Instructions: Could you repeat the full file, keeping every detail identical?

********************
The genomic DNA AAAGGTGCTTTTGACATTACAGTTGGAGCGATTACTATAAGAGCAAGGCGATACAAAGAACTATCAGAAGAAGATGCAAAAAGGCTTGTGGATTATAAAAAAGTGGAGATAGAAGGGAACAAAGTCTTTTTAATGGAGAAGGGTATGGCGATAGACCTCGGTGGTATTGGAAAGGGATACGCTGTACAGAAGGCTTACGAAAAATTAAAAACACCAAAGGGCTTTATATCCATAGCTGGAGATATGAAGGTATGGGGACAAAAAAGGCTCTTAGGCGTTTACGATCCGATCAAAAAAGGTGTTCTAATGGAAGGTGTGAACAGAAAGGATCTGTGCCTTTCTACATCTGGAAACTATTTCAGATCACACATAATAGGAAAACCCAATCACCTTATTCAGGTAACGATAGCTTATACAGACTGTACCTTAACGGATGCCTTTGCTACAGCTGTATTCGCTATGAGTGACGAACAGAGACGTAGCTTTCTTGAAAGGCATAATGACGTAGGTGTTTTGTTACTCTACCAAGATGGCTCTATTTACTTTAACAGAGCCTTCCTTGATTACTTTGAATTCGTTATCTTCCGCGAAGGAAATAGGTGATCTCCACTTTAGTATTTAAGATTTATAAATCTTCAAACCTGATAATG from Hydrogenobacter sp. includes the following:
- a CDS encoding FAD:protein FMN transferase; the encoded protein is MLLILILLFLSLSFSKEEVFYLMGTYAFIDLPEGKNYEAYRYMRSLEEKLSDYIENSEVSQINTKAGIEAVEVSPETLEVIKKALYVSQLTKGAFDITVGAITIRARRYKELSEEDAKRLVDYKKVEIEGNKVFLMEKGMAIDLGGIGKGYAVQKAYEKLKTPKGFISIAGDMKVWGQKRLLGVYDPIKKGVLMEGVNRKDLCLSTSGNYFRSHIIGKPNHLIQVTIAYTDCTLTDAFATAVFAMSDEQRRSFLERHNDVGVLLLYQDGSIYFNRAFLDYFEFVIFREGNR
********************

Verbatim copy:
The genomic DNA AAAGGTGCTTTTGACATTACAGTTGGAGCGATTACTATAAGAGCAAGGCGATACAAAGAACTATCAGAAGAAGATGCAAAAAGGCTTGTGGATTATAAAAAAGTGGAGATAGAAGGGAACAAAGTCTTTTTAATGGAGAAGGGTATGGCGATAGACCTCGGTGGTATTGGAAAGGGATACGCTGTACAGAAGGCTTACGAAAAATTAAAAACACCAAAGGGCTTTATATCCATAGCTGGAGATATGAAGGTATGGGGACAAAAAAGGCTCTTAGGCGTTTACGATCCGATCAAAAAAGGTGTTCTAATGGAAGGTGTGAACAGAAAGGATCTGTGCCTTTCTACATCTGGAAACTATTTCAGATCACACATAATAGGAAAACCCAATCACCTTATTCAGGTAACGATAGCTTATACAGACTGTACCTTAACGGATGCCTTTGCTACAGCTGTATTCGCTATGAGTGACGAACAGAGACGTAGCTTTCTTGAAAGGCATAATGACGTAGGTGTTTTGTTACTCTACCAAGATGGCTCTATTTACTTTAACAGAGCCTTCCTTGATTACTTTGAATTCGTTATCTTCCGCGAAGGAAATAGGTGATCTCCACTTTAGTATTTAAGATTTATAAATCTTCAAACCTGATAATG from Hydrogenobacter sp. includes the following:
- a CDS encoding FAD:protein FMN transferase; the encoded protein is MLLILILLFLSLSFSKEEVFYLMGTYAFIDLPEGKNYEAYRYMRSLEEKLSDYIENSEVSQINTKAGIEAVEVSPETLEVIKKALYVSQLTKGAFDITVGAITIRARRYKELSEEDAKRLVDYKKVEIEGNKVFLMEKGMAIDLGGIGKGYAVQKAYEKLKTPKGFISIAGDMKVWGQKRLLGVYDPIKKGVLMEGVNRKDLCLSTSGNYFRSHIIGKPNHLIQVTIAYTDCTLTDAFATAVFAMSDEQRRSFLERHNDVGVLLLYQDGSIYFNRAFLDYFEFVIFREGNR